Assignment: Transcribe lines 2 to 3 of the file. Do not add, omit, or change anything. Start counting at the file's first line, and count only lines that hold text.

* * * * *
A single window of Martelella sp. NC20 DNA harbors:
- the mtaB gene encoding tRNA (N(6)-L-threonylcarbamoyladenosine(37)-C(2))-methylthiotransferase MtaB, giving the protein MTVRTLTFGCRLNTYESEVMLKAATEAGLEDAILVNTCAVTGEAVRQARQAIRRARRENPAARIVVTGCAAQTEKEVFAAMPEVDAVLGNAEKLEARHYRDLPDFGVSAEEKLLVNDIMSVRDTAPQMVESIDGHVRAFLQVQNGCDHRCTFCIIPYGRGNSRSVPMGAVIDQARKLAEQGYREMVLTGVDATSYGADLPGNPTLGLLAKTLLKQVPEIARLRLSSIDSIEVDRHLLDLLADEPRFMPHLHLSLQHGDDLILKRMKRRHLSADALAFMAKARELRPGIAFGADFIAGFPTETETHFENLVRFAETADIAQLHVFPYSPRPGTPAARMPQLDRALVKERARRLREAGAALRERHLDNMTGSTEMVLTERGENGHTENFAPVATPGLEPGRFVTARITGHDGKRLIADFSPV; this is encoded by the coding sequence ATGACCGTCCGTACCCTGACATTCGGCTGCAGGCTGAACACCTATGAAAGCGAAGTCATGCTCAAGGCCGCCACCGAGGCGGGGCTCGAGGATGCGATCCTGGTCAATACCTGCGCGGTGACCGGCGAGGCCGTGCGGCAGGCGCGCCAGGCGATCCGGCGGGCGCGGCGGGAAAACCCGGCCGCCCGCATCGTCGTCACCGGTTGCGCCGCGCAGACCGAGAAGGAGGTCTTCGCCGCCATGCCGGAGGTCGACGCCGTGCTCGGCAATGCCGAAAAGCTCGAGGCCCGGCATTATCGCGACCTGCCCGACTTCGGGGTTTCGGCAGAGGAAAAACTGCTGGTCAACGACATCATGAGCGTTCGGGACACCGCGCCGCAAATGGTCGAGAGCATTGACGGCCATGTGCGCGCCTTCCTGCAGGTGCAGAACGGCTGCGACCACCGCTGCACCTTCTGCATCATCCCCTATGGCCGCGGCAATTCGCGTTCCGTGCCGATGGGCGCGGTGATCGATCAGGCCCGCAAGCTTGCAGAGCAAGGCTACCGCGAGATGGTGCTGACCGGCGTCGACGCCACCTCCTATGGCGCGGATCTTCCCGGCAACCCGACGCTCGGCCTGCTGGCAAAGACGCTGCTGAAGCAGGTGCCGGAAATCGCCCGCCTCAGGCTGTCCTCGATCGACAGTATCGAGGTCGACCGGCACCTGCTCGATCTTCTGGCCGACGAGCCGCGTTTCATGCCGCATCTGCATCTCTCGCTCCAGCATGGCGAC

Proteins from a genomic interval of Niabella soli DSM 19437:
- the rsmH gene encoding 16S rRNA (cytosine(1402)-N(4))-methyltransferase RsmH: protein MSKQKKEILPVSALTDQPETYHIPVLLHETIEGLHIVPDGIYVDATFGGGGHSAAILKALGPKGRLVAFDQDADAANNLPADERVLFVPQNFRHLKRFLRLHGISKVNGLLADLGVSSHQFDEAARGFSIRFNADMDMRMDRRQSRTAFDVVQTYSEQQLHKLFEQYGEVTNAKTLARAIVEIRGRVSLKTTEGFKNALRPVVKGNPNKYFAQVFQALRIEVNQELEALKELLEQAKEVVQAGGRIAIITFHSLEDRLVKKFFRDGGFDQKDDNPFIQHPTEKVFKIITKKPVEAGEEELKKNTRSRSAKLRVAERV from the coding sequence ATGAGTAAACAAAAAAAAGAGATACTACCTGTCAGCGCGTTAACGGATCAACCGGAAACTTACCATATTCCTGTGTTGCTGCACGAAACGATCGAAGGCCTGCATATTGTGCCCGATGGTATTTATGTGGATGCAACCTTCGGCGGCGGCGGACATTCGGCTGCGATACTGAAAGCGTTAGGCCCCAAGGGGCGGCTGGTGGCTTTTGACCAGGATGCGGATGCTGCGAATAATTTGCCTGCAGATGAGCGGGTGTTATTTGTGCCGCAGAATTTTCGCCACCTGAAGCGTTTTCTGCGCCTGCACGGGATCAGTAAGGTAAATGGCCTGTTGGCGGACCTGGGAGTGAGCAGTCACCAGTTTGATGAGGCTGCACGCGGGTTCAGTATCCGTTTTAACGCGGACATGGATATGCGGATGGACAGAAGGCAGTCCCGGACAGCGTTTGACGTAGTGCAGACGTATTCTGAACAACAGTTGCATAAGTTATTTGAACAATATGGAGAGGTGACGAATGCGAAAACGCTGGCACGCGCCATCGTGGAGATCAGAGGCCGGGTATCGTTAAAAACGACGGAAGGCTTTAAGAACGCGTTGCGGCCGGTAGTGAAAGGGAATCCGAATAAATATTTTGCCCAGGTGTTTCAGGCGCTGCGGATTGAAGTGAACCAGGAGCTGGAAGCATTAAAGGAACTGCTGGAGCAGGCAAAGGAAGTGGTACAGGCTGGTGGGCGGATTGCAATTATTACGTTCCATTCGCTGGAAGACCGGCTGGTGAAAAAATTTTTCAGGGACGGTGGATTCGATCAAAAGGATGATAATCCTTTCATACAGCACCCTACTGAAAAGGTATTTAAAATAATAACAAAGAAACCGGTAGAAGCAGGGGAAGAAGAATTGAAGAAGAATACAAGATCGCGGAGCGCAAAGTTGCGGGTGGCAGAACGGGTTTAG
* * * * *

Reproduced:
- the mtaB gene encoding tRNA (N(6)-L-threonylcarbamoyladenosine(37)-C(2))-methylthiotransferase MtaB, giving the protein MTVRTLTFGCRLNTYESEVMLKAATEAGLEDAILVNTCAVTGEAVRQARQAIRRARRENPAARIVVTGCAAQTEKEVFAAMPEVDAVLGNAEKLEARHYRDLPDFGVSAEEKLLVNDIMSVRDTAPQMVESIDGHVRAFLQVQNGCDHRCTFCIIPYGRGNSRSVPMGAVIDQARKLAEQGYREMVLTGVDATSYGADLPGNPTLGLLAKTLLKQVPEIARLRLSSIDSIEVDRHLLDLLADEPRFMPHLHLSLQHGDDLILKRMKRRHLSADALAFMAKARELRPGIAFGADFIAGFPTETETHFENLVRFAETADIAQLHVFPYSPRPGTPAARMPQLDRALVKERARRLREAGAALRERHLDNMTGSTEMVLTERGENGHTENFAPVATPGLEPGRFVTARITGHDGKRLIADFSPV; this is encoded by the coding sequence ATGACCGTCCGTACCCTGACATTCGGCTGCAGGCTGAACACCTATGAAAGCGAAGTCATGCTCAAGGCCGCCACCGAGGCGGGGCTCGAGGATGCGATCCTGGTCAATACCTGCGCGGTGACCGGCGAGGCCGTGCGGCAGGCGCGCCAGGCGATCCGGCGGGCGCGGCGGGAAAACCCGGCCGCCCGCATCGTCGTCACCGGTTGCGCCGCGCAGACCGAGAAGGAGGTCTTCGCCGCCATGCCGGAGGTCGACGCCGTGCTCGGCAATGCCGAAAAGCTCGAGGCCCGGCATTATCGCGACCTGCCCGACTTCGGGGTTTCGGCAGAGGAAAAACTGCTGGTCAACGACATCATGAGCGTTCGGGACACCGCGCCGCAAATGGTCGAGAGCATTGACGGCCATGTGCGCGCCTTCCTGCAGGTGCAGAACGGCTGCGACCACCGCTGCACCTTCTGCATCATCCCCTATGGCCGCGGCAATTCGCGTTCCGTGCCGATGGGCGCGGTGATCGATCAGGCCCGCAAGCTTGCAGAGCAAGGCTACCGCGAGATGGTGCTGACCGGCGTCGACGCCACCTCCTATGGCGCGGATCTTCCCGGCAACCCGACGCTCGGCCTGCTGGCAAAGACGCTGCTGAAGCAGGTGCCGGAAATCGCCCGCCTCAGGCTGTCCTCGATCGACAGTATCGAGGTCGACCGGCACCTGCTCGATCTTCTGGCCGACGAGCCGCGTTTCATGCCGCATCTGCATCTCTCGCTCCAGCATGGCGAC

Proteins from a genomic interval of Niabella soli DSM 19437: